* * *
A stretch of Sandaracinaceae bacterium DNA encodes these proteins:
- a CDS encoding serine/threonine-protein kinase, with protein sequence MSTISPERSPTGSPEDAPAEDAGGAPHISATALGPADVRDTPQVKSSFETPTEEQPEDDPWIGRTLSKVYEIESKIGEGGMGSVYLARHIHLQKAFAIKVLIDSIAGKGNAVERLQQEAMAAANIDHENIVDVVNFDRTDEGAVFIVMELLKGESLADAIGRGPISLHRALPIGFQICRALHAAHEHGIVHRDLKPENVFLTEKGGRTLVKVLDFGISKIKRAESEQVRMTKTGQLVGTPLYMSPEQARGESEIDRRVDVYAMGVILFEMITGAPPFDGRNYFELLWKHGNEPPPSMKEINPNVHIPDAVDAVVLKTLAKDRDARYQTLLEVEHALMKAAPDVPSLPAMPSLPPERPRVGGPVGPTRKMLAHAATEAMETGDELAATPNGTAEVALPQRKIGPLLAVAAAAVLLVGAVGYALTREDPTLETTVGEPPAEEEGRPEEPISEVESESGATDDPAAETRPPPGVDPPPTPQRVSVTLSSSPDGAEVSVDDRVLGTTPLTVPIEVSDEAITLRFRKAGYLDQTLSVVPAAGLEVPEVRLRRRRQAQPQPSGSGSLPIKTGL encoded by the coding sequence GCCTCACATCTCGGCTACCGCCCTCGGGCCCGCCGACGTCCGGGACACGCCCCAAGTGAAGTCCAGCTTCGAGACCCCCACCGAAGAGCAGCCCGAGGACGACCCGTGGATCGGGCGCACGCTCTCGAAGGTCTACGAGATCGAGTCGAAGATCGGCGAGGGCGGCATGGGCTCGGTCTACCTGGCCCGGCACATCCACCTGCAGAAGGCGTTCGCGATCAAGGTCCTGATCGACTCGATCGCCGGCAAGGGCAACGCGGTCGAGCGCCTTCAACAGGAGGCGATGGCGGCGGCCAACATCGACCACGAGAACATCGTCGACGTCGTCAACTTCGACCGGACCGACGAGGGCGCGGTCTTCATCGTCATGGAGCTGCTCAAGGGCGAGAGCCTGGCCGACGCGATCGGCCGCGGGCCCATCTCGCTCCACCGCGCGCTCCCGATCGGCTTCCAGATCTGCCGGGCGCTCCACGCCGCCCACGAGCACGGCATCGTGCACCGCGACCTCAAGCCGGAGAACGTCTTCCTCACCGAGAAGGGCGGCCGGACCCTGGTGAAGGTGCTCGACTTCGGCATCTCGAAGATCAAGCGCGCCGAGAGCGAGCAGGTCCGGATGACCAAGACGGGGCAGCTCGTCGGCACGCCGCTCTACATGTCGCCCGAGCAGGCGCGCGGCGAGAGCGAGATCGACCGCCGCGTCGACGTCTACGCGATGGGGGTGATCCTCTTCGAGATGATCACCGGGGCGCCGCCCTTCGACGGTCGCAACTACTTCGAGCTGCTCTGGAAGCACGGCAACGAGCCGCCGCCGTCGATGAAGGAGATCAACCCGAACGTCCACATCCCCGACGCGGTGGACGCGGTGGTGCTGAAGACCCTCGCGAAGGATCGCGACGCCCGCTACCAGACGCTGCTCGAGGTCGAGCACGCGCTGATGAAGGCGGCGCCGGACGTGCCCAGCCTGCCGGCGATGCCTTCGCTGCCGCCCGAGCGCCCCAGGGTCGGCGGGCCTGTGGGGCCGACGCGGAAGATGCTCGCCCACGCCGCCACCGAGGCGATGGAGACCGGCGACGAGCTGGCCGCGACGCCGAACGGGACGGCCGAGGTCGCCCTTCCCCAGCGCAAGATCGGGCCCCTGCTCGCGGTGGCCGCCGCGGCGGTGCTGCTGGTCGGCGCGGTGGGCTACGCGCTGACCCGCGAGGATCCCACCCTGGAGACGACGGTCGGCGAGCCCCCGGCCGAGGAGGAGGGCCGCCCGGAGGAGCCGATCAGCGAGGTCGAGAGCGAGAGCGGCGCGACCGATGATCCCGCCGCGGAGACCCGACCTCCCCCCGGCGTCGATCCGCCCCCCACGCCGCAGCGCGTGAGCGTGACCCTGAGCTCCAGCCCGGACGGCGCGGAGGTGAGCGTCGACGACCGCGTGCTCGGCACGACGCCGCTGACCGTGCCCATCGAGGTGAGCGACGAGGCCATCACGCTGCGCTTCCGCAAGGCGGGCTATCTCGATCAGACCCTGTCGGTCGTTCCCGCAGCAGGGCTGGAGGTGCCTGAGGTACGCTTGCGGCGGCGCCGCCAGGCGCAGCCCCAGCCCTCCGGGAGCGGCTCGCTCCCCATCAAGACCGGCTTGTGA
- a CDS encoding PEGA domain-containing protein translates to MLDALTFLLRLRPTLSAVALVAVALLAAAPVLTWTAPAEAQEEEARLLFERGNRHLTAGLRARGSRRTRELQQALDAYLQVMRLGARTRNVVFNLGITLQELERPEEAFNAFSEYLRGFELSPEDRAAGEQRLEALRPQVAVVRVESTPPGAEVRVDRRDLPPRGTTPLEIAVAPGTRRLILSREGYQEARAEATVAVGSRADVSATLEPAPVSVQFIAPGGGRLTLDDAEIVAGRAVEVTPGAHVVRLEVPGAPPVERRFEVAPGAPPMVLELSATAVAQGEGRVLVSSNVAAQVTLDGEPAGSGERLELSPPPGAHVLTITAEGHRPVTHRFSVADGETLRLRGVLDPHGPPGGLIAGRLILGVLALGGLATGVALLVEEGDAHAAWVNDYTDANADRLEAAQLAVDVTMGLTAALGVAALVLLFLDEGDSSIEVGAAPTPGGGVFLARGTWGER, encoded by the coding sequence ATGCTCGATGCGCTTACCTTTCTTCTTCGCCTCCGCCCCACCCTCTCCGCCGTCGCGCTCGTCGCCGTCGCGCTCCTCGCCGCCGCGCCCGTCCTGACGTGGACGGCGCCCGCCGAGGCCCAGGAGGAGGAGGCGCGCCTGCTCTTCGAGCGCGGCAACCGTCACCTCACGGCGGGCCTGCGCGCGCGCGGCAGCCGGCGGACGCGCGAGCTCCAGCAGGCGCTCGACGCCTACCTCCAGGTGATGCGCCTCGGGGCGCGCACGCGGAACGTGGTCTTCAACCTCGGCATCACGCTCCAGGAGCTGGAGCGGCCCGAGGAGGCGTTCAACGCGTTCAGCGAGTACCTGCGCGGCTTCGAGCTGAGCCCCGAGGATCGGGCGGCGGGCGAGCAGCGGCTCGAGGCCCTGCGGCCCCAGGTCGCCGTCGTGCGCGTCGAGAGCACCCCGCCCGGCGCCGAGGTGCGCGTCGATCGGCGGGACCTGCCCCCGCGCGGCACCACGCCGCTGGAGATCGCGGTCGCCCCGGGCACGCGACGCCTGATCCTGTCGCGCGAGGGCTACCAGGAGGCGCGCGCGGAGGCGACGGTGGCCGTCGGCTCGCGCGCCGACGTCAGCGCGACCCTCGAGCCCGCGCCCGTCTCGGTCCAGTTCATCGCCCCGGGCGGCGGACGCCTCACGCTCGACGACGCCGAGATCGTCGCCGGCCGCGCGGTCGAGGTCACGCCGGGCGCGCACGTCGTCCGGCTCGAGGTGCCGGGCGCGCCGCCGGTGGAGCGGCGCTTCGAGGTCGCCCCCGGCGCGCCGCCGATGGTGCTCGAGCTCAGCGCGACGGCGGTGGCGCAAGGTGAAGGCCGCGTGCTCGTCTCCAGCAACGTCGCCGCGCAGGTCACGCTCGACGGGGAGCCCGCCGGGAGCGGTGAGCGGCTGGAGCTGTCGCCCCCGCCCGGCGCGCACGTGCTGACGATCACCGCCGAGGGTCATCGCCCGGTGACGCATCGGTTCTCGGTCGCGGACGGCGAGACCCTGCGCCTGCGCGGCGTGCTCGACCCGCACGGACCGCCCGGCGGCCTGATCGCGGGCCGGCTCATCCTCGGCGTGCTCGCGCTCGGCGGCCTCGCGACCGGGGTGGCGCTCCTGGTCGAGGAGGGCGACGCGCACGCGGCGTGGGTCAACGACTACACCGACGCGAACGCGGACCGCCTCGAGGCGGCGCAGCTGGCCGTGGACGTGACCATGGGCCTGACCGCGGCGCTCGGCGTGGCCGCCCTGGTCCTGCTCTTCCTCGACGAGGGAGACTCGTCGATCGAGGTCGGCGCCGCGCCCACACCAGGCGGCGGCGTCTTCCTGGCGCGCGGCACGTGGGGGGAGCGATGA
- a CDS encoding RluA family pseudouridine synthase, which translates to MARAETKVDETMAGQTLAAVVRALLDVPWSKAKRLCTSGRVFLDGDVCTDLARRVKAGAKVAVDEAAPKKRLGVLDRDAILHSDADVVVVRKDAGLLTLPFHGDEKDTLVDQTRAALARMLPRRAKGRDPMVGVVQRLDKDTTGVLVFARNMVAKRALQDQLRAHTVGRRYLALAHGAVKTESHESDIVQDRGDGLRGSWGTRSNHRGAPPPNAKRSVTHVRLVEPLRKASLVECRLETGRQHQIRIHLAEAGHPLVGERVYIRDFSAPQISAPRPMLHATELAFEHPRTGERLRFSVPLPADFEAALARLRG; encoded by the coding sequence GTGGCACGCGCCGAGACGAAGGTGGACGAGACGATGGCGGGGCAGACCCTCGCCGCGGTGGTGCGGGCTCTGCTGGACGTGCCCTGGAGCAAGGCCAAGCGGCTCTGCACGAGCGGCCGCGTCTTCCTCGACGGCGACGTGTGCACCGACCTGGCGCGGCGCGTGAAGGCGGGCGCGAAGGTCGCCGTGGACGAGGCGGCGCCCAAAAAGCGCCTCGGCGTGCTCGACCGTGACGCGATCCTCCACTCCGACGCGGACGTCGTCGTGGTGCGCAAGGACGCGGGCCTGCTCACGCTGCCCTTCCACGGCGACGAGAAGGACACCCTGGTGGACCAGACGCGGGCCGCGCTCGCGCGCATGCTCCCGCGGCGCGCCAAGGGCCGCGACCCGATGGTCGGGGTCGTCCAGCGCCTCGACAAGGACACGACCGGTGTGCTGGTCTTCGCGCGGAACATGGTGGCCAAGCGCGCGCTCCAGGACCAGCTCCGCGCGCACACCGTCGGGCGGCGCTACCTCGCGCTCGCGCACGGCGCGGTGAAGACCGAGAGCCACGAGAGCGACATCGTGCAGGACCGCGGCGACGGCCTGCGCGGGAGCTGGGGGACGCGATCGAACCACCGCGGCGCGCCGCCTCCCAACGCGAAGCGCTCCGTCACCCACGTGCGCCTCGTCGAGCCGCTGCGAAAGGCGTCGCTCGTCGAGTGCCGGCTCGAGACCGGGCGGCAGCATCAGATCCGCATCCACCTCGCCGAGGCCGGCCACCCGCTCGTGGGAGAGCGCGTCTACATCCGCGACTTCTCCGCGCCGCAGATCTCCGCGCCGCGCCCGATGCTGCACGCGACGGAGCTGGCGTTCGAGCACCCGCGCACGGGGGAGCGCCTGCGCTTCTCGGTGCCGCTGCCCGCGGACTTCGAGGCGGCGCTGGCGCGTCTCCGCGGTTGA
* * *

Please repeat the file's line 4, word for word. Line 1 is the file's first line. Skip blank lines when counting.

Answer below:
- a CDS encoding RluA family pseudouridine synthase, which translates to MARAETKVDETMAGQTLAAVVRALLDVPWSKAKRLCTSGRVFLDGDVCTDLARRVKAGAKVAVDEAAPKKRLGVLDRDAILHSDADVVVVRKDAGLLTLPFHGDEKDTLVDQTRAALARMLPRRAKGRDPMVGVVQRLDKDTTGVLVFARNMVAKRALQDQLRAHTVGRRYLALAHGAVKTESHESDIVQDRGDGLRGSWGTRSNHRGAPPPNAKRSVTHVRLVEPLRKASLVECRLETGRQHQIRIHLAEAGHPLVGERVYIRDFSAPQISAPRPMLHATELAFEHPRTGERLRFSVPLPADFEAALARLRG; encoded by the coding sequence GTGGCACGCGCCGAGACGAAGGTGGACGAGACGATGGCGGGGCAGACCCTCGCCGCGGTGGTGCGGGCTCTGCTGGACGTGCCCTGGAGCAAGGCCAAGCGGCTCTGCACGAGCGGCCGCGTCTTCCTCGACGGCGACGTGTGCACCGACCTGGCGCGGCGCGTGAAGGCGGGCGCGAAGGTCGCCGTGGACGAGGCGGCGCCCAAAAAGCGCCTCGGCGTGCTCGACCGTGACGCGATCCTCCACTCCGACGCGGACGTCGTCGTGGTGCGCAAGGACGCGGGCCTGCTCACGCTGCCCTTCCACGGCGACGAGAAGGACACCCTGGTGGACCAGACGCGGGCCGCGCTCGCGCGCATGCTCCCGCGGCGCGCCAAGGGCCGCGACCCGATGGTCGGGGTCGTCCAGCGCCTCGACAAGGACACGACCGGTGTGCTGGTCTTCGCGCGGAACATGGTGGCCAAGCGCGCGCTCCAGGACCAGCTCCGCGCGCACACCGTCGGGCGGCGCTACCTCGCGCTCGCGCACGGCGCGGTGAAGACCGAGAGCCACGAGAGCGACATCGTGCAGGACCGCGGCGACGGCCTGCGCGGGAGCTGGGGGACGCGATCGAACCACCGCGGCGCGCCGCCTCCCAACGCGAAGCGCTCCGTCACCCACGTGCGCCTCGTCGAGCCGCTGCGAAAGGCGTCGCTCGTCGAGTGCCGGCTCGAGACCGGGCGGCAGCATCAGATCCGCATCCACCTCGCCGAGGCCGGCCACCCGCTCGTGGGAGAGCGCGTCTACATCCGCGACTTCTCCGCGCCGCAGATCTCCGCGCCGCGCCCGATGCTGCACGCGACGGAGCTGGCGTTCGAGCACCCGCGCACGGGGGAGCGCCTGCGCTTCTCGGTGCCGCTGCCCGCGGACTTCGAGGCGGCGCTGGCGCGTCTCCGCGGTTGA